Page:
What’s in a Name?
According to Wikipedia the Ampersand was once considered a “letter” in it’s own right. Around the 1800’s students were required to recite their letters. After ’z’ the students would go on to distinguish “a” per se “a”, which meant “a by itself a” and referred to the use of “a” alone versus in a word (the same case is true for “I”).
Apparently, “&” was also recited in this way. “And per se and” to mean “and, by itself, and” – the thinking is that this got slurred over time to our modern day name, “Ampersand.” Ironically, if this etymology is true, then even the name of this ligature contains a bit of a fun paradox. “Ampersand” may literally translate to “And, by itself, and” – but (at least from a usage perspective) the purpose of “and” is to join things – so how can “and” ever be by itself?
Dreams AND Reality
Of course the Universe is always ready to step in and make sure I don’t get too full of myself. As I mentioned earlier, I found this symbol on my morning walk. The first blush of enthusiasm had not yet worn off by the time I got to work. So, when I got to my desk, I immediately opened Word and printed out the biggest Ampersand I could, filling the whole page. I then turned it sideways and hung it in my cube.
What I didn’t realize at the time, was that the printer printed out five more copies. Yep, five more copies of giant Ampersands sitting on the work printer. So the rest of the morning, I had to field questions about why I was printing out giant Ampersands. One such exchange went like this;
(Coworker walks to snack table which is located right by my cube and notices my newly hanging cube art)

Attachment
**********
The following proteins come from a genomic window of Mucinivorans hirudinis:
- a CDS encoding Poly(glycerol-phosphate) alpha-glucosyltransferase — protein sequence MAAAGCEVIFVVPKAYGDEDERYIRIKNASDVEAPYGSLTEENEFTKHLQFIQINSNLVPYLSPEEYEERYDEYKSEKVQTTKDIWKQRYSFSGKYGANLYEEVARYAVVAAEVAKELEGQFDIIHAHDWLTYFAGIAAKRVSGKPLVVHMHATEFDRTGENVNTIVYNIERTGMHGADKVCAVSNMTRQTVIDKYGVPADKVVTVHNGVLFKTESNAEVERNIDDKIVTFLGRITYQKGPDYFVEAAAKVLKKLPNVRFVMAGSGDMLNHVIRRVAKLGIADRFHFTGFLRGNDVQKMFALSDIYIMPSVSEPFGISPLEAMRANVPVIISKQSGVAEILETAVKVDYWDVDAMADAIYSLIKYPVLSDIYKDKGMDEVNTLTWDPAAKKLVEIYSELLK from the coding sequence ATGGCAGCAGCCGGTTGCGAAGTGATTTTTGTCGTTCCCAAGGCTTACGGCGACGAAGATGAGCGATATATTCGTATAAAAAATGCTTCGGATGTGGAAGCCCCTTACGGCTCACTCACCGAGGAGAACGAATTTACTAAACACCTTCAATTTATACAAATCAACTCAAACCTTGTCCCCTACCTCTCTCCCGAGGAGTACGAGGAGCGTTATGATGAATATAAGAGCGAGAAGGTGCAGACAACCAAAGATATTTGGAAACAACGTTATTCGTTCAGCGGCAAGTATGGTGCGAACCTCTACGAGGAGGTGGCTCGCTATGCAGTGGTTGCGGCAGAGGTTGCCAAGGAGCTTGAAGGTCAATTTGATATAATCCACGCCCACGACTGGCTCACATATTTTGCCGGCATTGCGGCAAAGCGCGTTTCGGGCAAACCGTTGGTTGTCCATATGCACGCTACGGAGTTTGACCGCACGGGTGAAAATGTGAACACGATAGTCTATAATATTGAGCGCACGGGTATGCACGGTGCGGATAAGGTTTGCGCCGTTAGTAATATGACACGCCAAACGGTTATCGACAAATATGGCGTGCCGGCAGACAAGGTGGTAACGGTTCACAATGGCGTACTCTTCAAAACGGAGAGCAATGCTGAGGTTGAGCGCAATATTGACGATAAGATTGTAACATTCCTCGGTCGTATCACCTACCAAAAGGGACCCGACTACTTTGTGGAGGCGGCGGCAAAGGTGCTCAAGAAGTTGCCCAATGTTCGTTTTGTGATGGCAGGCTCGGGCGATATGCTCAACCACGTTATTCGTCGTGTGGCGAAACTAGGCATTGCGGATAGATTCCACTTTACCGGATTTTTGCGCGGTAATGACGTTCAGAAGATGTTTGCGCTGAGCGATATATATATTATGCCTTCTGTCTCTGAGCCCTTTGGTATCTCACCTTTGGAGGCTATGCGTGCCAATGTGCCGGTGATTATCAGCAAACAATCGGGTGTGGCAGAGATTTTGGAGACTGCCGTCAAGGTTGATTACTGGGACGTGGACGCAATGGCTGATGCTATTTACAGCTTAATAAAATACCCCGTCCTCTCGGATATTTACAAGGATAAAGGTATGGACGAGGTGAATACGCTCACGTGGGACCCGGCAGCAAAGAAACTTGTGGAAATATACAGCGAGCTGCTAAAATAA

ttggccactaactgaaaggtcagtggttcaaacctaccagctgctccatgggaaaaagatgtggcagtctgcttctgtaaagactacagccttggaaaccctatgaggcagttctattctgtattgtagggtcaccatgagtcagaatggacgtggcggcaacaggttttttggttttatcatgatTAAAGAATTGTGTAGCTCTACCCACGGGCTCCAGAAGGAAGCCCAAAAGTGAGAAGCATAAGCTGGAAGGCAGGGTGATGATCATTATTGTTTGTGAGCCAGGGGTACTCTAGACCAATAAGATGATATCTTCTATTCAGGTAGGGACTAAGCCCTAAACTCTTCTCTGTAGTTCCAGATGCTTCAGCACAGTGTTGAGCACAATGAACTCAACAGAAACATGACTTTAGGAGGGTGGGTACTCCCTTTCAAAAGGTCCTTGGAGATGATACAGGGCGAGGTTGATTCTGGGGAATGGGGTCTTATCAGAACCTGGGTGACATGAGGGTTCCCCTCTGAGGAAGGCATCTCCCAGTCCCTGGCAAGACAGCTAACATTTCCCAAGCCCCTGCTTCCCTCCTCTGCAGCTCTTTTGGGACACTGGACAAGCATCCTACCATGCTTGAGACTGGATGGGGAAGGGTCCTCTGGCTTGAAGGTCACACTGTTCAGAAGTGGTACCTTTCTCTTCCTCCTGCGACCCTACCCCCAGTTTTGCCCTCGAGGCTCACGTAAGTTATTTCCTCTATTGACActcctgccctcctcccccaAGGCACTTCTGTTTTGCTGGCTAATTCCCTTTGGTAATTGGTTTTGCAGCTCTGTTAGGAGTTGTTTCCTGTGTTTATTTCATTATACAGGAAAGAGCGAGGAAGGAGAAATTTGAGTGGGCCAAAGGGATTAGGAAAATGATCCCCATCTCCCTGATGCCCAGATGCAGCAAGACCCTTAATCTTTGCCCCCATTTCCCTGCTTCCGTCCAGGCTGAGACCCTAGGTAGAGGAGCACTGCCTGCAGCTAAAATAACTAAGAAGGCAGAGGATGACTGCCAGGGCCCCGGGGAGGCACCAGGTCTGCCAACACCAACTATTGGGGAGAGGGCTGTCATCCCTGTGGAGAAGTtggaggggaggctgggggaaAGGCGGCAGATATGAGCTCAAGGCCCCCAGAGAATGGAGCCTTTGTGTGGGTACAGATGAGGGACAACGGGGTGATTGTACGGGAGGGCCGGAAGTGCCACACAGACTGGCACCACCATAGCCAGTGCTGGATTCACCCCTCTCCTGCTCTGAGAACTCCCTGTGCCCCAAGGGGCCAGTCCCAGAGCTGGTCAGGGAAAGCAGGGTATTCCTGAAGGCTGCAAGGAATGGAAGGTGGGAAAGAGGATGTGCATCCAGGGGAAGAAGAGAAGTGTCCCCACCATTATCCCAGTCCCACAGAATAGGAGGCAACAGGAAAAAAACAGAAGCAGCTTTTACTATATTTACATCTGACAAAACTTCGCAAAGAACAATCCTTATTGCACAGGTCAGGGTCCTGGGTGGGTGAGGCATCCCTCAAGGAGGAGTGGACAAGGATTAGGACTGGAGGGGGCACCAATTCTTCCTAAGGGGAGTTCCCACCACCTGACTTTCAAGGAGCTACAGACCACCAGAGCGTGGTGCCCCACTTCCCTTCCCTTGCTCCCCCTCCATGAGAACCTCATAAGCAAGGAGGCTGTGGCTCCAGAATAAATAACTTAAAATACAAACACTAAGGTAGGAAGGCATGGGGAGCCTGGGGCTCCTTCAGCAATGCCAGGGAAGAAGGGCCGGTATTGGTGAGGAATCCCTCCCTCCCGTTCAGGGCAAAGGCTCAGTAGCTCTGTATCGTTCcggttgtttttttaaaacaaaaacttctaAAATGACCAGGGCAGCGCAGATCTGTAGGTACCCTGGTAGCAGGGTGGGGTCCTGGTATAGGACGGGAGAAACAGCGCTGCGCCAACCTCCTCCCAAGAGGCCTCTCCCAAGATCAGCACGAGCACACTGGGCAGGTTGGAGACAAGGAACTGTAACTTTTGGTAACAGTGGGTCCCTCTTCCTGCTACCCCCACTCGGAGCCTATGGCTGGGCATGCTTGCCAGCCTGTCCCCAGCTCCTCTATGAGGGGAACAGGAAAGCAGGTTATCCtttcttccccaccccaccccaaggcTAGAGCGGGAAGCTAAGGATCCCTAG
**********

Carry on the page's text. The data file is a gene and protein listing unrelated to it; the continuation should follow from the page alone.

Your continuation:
Coworker: Oh! That was YOU printing out giant “and” signs. I thought the printer was malfunctioning.
Me: Yeah. No. That was me!
Coworker: What the heck are you printing out giant “and” signs for?
Me: Um… (Trying to determine if there’s any way i’m going to be able to condense exactly what happened that morning that resulted in the symbol -as well as the symbol’s significance to me- into a reasonable answer for an acquaintance-coworker. Nope!) ummm…. I find it inspiring.
Coworker: You find it inspiring. Ohhhhhh-K. (Coworker walks away shaking head).
I have to smile because this is an excellent example of how the Trickster operates. There’s nothing particularly magical about what happened here. Clearly, the last time I printed something form Word I had selected to print five copies of it and somehow the default setting stuck.
Nevermind that I don’t remember doing that or that whether or not Word would have saved that default depends on any number of uncertain variables; to try to make more out of the occurrence than it is misses the point. The point is – “pay attention or look like an idiot.” 🙂 A good reminder from the influence that leaves opportunities, traps, and lucky finds lying around. A good reminder and a good opportunity to smile and say “You got me” followed by “Thank You.”